Rain, which falls on suburban rainforest, is retained in the soils, bushes and trees. Rain which which falls on rooftops, driveways, concrete footpaths, roadways and mowed lawns, is quickly driven by gravity into lower parts of the city. Towns in which vegetated land has been replaced with housing - particularly high-density housing - are more prone to flooding. A very striking example is the town of Toowoomba, 140 km to the west of Brisbane. over decades, vegetated land on the higher ground surrounding Toowoomba's centre has been cleared and covered with housing. Now all but the lightest of showers cause the centre of Toowoomba to become flooded.
Removal of trees causes climate warming
Those sought-after timber Brisbaner houses with their ornate wooden trimmings and lattice-work verandahs now stand where vast forests once stood. People often don't realise that the wood for those houses came from the forests they replaced. As more and more of Brisbane has been changed from living green into a concrete jungle, it's local climate has become hotter and less pleasant. The vegetation in the photo almost certainly keeps the locals cooler and Brisbane as a whole more healthy. Forested suburban settings are immensely desirable and raise the value of the housing nearby as well as benefiting the wider environment.
Environmentally responsible penalised
Yet landowners who try to preserve vegetation, including rainforest, on their land have been penalised, rather than being rewarded for the service their decision provide to Brisbane. The City Council forces them to pay rates on assessed land values that those environmentally sensitive landholders could only possibly gain from if they were to choose to destroy the vegetation on their land with subdivision and to profit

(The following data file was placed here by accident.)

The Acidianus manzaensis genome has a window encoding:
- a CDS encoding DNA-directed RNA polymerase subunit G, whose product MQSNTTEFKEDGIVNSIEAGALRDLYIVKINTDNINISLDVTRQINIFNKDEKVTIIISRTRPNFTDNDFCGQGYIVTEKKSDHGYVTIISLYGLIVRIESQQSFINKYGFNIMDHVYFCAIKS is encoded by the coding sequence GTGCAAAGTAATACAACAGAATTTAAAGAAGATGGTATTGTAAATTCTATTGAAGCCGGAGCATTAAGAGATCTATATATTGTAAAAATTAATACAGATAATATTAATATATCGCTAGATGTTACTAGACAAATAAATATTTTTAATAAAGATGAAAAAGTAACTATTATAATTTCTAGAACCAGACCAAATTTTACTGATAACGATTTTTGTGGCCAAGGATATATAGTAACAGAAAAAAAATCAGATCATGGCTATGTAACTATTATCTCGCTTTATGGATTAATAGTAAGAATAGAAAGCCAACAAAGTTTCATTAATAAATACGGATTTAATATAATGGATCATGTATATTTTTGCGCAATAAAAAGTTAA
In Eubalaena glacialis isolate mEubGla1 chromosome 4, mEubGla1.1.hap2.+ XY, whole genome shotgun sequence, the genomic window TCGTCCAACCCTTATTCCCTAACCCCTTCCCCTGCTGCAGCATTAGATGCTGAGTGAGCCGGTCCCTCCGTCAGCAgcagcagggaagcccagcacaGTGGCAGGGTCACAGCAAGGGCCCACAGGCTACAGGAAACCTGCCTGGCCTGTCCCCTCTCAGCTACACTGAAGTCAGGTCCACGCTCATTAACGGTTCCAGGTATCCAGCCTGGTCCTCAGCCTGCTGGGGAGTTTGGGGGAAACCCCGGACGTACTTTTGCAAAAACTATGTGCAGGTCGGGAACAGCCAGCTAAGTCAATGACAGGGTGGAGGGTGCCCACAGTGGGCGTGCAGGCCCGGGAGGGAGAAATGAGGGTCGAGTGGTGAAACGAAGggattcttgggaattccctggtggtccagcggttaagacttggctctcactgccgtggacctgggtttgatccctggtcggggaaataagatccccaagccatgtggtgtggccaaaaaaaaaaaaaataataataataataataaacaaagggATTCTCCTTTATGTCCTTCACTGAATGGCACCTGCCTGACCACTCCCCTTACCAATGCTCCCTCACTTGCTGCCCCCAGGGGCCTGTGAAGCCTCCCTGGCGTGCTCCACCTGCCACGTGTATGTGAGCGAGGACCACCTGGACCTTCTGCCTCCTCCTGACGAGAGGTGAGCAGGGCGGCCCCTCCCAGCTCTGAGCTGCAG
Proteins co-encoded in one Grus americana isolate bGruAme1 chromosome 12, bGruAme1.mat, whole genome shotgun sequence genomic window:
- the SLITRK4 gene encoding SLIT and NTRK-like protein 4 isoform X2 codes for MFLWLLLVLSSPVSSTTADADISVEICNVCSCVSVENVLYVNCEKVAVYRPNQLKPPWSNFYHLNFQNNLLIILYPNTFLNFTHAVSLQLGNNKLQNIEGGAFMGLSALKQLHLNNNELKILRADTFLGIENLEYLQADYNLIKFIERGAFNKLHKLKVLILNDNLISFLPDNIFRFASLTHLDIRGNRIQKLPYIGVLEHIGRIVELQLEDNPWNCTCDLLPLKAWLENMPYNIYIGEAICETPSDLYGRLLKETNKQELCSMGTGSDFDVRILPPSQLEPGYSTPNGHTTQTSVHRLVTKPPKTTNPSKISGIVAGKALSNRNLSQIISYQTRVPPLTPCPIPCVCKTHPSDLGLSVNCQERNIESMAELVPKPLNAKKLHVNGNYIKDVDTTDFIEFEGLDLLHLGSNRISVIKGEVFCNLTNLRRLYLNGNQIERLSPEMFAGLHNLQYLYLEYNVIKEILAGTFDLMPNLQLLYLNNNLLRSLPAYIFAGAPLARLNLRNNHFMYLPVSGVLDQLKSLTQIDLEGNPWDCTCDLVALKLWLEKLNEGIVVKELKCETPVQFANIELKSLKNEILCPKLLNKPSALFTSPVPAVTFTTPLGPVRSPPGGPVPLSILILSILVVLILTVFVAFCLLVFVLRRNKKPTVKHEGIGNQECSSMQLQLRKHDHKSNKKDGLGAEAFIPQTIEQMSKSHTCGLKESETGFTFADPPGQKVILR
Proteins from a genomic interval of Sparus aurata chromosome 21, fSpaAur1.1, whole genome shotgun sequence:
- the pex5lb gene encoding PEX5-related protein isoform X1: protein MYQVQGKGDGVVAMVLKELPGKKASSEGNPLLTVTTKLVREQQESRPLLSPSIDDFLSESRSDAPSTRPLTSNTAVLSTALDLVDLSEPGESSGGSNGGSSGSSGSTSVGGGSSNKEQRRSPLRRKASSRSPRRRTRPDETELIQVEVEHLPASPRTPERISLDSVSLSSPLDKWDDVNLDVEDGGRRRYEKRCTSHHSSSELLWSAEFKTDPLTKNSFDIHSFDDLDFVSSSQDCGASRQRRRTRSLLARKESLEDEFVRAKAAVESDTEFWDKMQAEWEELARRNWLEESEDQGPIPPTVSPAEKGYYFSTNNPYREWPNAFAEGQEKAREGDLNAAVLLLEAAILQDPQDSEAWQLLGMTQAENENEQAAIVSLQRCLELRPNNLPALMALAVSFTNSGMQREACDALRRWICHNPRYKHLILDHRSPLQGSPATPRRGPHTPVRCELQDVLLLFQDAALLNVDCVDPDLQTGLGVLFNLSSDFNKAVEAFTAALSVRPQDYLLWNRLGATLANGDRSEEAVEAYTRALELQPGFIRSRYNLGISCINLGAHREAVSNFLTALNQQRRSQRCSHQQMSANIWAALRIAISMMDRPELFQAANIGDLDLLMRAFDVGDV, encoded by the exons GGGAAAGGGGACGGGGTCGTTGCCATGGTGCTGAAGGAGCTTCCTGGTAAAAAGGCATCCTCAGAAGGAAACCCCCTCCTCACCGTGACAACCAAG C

from medium density housing construction.
The google-earth map photo is about five years old. A considerable amount of urban rainforest has been lost in that time as a result of medium density housing construction. Vegetation known to have been lost has been indicated by red lines on the map. In addition, the rainforest has been encroached upon by extensions of housing, often to construct sub-units down the valley.
If some residents are willing to profit from the destruction of their natural environment, at least those who won't should not be penalised for doing so. Rather than hitting environmentally generous landowners with rate increases, the City Council should discount their rates (and do so retrospectively) for the environmental services they have protected on their land which have benefited the other residents of Brisbane and the native possums, flying foxes, and many beautiful birds, which depend on such fragments of rainforest.
I know personally that the landowner with the three forested unbuilt blocks now sees little choice but to sell his land because the rates are so high. If he reluctantly goes ahead and the remnant rainforest is destroyed it will be more than a loss of natural beauty for Brisbane residents. Almost certainly the loss of the ecological services will make Brisbane a hotter and uglier. It will certainly not improve it. Those who can afford to will most likely draw on more electrical power to make their homes cool at least on the inside.
NIMBYs needed now
The poorer classes who once lived unpretentiously but well in this very suburb with far more space than people now do, will swelter in miserable high-density subdivisions and in the treeless outer suburbs. Many will certainly not be able to afford the option of air-conditioning because, as human population has increased and the trees have been destroyed, the heat has increased and so has the cost of housing and of power.
This kind of thing is happening all over Australia.
Brisbane and Australia need more NIMBYs.
Appendix: the decline of amphibians in urban Australia
(This brief appendix has been extracted from nimby's comment Frogs on the decline too of 6 Jan 11.)
Dr Andrew Hamer, based at the University of Melbourne, stressing that reptile and frog habitats need be conserved in residential areas by keeping them as natural as possible, even if they are only small areas. "Our research suggests that many reptile and frog species have been negatively affected by urbanization,” says Dr Hamer. With
higher density living!--a-->
, more concrete drains rather than rivers and creeks, and less back yards and green wedges, our amphibians and reptile have little chance of being protected.
Sun, 2011-01-02 09:19
Eating away at our future
Sun, 2011-01-02 13:59
Keeping green areas and agricultural land
Matilda B (not verified)
Mon, 2011-01-03 08:51
Urban density is creating hotter cities
Anonymous (not verified)
Mon, 2011-01-03 15:42
Australian Conservation Foundation (ACF) Consumption Atlas